Report: Men Are More Comfortable Giving Up Biometric Data Than Women Are
Women are more than twice as likely as men to say they don’t want the government collecting any of their biometric information.
Some agencies are doubling down on biometric technology as a way to improve the way they serve citizens, but a recent study found many people aren’t comfortable with the government stockpiling their sensitive data, especially women and millennials.
A majority of people said they’d be willing to share their fingerprints, driver’s license and passport numbers with the government if it got them better service, but the more personal the data, the less receptive they were.
While 45 percent of people would hand over their Social Security numbers to the federal government, only 36 percent of respondents said they’d be open to agencies using facial recognition technology and 27 percent would agree to a retina scan. Roughly 30 percent of people were comfortable sharing voice ID for better service, and just 7 percent would willingly receive a microchip implant from the government.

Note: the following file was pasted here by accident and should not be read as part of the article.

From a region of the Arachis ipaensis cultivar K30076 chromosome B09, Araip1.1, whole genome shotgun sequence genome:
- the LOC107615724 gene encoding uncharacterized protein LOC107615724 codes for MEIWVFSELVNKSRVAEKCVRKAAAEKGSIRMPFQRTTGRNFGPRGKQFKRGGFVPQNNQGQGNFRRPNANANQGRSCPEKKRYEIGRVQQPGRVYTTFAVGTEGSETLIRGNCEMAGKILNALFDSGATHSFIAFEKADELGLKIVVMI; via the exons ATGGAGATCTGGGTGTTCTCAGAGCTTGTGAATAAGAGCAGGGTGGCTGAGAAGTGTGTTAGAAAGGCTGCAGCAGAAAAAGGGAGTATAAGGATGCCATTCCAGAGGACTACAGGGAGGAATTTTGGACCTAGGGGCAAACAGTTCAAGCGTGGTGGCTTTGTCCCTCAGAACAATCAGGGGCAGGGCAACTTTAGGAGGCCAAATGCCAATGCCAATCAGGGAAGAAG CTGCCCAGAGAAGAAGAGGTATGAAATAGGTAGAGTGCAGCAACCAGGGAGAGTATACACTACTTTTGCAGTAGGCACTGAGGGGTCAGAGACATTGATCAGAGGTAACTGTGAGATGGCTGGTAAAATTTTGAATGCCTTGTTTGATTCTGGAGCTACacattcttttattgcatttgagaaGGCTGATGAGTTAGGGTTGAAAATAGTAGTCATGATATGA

Most people balk at advanced data collection, but men were more likely than women to share their information for every category of biometrics.
More than half of men were willing to share Social Security numbers for improved customer experience, compared to only 36 percent of women. Male participants were also about 10 percent more likely than women to willingly hand over fingerprint, facial recognition and voice data, and were more than twice as comfortable with retina scans.
A full 12 percent of men would agree to a government microchip implant compared to just 3 percent of women, and while more than one-third of women don’t want the government didn’t have any of their biometric data, only 16 percent of men felt the same.
The survey, conducted in February by Accenture Federal Services, is based on responses from 500 residents of the D.C. metro area.
Researchers also found notable differences between various generations’ willingness to share biometric data, with older respondents tending to give up more information than younger ones.
The sentiment toward Social Security, passport and driver’s license numbers is fairly consistent across age groups, but people born before 1964 were roughly 12 percent more likely to give up fingerprint data than those born later. Similarly, more than 40 percent of baby boomers felt comfortable with retina scans while only 24 percent of Gen Xers and millennials felt the same way.
Even as agencies roll out more biometric tools in airports and online, citizens have grown more skeptical of the technology in recent years. Support for retina scans and voice recognition tools dropped roughly 10 percent when comparing the recent results to those of a similar survey conducted in January 2016.